Of course the narcoleptic lollipops of incumbency (suck on this and shut up) have strengthened his position, as have his own deep pockets, as he’s greatly increased his own charitable contributions to local organizations, especially those in traditionally Democratic strongholds. An urban writer recently told me about speaking at the Schoenerg Such money, much of it spent on well-worthwhile causes to be sure, buys a lot of silence from potential critics. As Mayoral Press Secretary Ed Skyler put it, “Like anybody else, the mayor expects to have the support of his friends.”
But the mayor’s strong position has less to do with his (limited) accomplishments and (generous) endowments than it does with his Democratic foes, who bring to mind Berke Breathed’s wonderful strip Bloom County, in which Opus the penguin and Bill the (semi-comatose) Cat once ran for president under the slogan, “This Time Why Not the Worst?”
Some time ago I called Council Speaker Gifford Miller for comment on an editorial I was writing on a tight deadline. After 10 minutes of rhetoric so vapid I didn’t bother to type it Miller went on background to tell me: “I care deeply about the city.” This is the extent of his vision, which might be more accurately conveyed as, “I care deeply about becoming mayor.”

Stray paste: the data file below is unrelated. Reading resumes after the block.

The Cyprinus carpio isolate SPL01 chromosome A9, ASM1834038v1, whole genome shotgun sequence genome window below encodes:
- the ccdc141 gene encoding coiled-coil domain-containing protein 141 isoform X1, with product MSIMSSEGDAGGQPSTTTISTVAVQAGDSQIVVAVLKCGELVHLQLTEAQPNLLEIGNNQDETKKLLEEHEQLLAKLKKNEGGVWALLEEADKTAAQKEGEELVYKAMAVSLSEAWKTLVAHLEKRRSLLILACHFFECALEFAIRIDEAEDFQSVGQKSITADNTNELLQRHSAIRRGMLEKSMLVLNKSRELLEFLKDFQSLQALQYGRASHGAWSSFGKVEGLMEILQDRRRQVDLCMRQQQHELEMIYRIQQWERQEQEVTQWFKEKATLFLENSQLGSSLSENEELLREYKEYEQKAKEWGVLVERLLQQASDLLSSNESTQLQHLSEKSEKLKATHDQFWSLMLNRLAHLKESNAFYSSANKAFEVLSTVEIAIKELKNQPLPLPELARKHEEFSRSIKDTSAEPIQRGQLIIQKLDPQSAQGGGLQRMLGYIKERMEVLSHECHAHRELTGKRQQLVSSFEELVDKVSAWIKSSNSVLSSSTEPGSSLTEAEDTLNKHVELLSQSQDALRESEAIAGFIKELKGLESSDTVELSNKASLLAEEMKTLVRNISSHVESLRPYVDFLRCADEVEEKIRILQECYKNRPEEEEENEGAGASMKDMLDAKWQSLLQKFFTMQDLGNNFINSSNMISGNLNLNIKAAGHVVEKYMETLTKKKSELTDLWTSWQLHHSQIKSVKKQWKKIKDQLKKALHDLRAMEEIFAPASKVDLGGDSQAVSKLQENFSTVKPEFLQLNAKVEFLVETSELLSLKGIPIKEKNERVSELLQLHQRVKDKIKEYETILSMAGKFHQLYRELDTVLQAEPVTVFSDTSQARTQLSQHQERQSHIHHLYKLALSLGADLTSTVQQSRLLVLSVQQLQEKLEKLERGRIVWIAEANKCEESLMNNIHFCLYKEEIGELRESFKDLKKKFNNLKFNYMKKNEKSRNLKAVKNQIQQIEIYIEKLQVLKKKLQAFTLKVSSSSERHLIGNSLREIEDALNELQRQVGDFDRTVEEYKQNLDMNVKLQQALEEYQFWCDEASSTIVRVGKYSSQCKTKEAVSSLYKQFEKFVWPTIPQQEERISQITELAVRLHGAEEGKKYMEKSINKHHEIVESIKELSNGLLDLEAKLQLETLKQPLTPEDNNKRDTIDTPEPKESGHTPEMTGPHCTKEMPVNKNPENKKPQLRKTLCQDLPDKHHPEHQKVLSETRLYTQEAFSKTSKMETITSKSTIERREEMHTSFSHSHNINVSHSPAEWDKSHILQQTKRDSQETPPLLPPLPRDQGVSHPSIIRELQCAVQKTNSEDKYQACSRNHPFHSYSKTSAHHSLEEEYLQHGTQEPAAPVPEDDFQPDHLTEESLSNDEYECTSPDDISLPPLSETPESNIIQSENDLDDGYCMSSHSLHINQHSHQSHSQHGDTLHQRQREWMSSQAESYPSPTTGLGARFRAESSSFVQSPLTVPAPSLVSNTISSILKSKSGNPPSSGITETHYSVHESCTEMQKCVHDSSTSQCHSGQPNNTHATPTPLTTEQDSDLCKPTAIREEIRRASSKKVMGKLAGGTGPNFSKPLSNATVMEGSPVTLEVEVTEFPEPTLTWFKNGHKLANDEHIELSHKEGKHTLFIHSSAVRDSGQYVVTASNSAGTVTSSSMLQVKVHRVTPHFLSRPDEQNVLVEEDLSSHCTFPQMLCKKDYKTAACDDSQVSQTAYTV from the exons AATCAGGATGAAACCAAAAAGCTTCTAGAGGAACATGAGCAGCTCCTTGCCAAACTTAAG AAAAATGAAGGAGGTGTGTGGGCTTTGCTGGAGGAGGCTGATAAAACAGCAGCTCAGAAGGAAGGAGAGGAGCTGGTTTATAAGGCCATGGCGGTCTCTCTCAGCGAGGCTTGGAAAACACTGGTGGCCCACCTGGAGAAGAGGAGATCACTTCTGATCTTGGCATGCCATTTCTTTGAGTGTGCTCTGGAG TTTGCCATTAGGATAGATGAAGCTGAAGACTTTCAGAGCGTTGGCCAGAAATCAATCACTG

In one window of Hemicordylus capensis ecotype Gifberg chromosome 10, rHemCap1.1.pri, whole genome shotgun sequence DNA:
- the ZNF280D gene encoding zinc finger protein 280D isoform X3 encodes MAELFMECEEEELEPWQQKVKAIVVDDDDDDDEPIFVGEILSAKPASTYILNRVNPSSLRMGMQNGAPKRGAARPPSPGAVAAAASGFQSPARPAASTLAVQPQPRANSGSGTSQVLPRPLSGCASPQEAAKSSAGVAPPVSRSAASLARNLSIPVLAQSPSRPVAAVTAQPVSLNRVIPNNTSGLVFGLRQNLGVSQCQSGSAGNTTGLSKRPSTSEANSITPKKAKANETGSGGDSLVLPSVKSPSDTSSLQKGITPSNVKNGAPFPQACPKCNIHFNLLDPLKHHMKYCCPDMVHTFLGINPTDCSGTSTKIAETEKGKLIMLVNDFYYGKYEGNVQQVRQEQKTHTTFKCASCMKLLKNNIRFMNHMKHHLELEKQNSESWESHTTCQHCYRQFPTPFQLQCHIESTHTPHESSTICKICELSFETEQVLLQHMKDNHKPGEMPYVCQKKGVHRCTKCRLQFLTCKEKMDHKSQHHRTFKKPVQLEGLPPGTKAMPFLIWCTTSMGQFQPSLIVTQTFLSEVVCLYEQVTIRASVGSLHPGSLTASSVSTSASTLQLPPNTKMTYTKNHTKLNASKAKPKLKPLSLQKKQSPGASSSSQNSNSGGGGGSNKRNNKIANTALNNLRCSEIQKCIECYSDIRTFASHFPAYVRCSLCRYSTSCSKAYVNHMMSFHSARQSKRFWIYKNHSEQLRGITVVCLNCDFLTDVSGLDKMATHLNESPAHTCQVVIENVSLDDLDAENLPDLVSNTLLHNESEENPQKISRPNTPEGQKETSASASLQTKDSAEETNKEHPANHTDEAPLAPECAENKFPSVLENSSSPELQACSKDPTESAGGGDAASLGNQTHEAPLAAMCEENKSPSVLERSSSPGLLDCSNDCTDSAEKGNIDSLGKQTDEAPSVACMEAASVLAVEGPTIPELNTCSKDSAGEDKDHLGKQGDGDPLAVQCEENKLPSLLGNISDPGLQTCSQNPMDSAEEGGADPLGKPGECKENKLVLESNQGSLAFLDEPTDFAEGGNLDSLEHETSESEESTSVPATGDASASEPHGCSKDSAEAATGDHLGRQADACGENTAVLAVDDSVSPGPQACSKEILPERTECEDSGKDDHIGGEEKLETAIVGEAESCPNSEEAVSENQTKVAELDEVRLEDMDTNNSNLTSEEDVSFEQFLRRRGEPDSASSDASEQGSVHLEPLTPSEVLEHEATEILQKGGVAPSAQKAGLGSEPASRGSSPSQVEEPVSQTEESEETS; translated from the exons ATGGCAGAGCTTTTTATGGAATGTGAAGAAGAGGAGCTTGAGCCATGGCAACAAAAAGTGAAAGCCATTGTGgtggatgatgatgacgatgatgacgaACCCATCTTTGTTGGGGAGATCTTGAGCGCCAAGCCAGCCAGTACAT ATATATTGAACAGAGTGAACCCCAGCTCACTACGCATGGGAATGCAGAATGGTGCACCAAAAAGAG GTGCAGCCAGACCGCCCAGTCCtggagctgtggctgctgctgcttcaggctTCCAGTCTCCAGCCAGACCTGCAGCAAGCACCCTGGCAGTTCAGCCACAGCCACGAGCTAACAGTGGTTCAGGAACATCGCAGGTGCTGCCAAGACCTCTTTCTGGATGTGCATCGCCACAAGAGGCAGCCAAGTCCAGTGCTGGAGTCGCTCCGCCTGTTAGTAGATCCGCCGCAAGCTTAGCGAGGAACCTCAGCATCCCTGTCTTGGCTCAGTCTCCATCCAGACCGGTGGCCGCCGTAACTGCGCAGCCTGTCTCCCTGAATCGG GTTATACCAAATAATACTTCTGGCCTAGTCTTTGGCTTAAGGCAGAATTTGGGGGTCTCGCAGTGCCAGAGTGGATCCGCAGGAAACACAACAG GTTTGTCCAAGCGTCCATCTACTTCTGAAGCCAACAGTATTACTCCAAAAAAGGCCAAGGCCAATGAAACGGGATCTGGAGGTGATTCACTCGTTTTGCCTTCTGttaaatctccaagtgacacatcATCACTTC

The rest of the field is equally impressive. C. Virginia Fields is by all accounts a lovely woman, but has run a campaign befitting of a borough president, an office so vestigal as to make the appendix and the Public Adovcate seem like useful organs. Anthony Wiener is doing his best imitation of Ed Koch, which would be fine if it wasn’t third-term Koch, and in any event is running mostly to set up a run in 2009. Frontrunner Fernando Ferrer, whose Jekyll-and-Hyded his way between moderate outer borough Catholic and fire-breathing other New Yorker, remains unimpressive in both incarnations and incoherent in his bouncing back and forth between them.